At their best, unions have fought not only for their members, but also for fundamental social reforms which benefit all working people, such as universal public health care, decent pensions, paid time off the job, and accessible and affordable education. Canada’s unions have never been politically monolithic, but they have been a consistent force for a more progressive Canada.
The OECD, the IMF and the World Bank have recognized that unions promote more equitable societies without undermining good economic performance. Countries with strong unions have less extremes of rich and poor, and stronger public services and social safety nets.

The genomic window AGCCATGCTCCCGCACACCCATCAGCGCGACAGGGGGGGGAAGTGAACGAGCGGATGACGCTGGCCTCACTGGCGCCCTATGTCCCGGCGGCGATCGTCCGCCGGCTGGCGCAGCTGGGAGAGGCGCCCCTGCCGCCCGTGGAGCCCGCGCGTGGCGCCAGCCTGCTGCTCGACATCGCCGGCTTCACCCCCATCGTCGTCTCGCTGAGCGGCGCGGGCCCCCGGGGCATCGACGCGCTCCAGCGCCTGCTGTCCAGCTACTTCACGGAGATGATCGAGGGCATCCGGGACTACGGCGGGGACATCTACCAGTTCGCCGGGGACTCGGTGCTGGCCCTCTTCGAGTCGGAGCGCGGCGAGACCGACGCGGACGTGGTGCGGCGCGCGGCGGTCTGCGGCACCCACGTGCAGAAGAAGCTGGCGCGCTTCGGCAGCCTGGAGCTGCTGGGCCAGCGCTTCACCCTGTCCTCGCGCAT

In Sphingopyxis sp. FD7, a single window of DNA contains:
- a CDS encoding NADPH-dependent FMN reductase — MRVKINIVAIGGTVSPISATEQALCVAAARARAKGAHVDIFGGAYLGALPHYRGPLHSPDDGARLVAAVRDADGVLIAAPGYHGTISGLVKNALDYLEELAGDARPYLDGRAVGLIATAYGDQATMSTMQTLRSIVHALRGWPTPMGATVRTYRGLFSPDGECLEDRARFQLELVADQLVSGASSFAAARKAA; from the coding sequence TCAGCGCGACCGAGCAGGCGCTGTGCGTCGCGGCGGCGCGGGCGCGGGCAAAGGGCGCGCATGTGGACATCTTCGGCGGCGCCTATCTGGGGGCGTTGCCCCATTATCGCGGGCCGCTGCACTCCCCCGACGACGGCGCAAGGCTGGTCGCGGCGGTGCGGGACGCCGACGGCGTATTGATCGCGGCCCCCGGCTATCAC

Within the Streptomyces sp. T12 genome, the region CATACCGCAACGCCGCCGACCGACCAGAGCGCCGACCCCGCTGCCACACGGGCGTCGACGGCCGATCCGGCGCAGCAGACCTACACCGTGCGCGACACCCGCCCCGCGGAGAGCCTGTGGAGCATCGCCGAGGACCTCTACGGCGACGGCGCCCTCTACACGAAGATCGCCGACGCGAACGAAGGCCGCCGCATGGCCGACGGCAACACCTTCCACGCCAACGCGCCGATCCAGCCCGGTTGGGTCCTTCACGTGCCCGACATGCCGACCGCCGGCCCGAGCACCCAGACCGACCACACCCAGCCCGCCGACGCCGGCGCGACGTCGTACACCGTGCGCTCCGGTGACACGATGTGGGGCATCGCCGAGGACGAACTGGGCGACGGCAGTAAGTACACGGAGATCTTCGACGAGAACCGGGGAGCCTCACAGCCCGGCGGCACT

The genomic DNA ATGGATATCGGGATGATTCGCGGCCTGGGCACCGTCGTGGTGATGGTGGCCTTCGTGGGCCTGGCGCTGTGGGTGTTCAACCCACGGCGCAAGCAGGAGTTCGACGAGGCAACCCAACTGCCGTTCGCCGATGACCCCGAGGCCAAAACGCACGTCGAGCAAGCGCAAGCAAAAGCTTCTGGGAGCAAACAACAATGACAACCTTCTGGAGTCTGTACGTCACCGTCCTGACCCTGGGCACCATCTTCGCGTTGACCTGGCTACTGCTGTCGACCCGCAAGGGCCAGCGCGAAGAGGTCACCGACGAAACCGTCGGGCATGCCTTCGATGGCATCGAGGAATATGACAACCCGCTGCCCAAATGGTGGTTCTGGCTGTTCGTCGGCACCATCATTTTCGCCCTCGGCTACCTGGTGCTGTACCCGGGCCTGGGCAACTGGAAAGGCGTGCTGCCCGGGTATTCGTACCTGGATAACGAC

Some advanced industrial countries with still strong labour movements, such as Germany and the Nordic countries, enjoy very high productivity and very low unemployment. And some of the most successful developing countries in terms of both growth and poverty reduction, notably Brazil, have strong a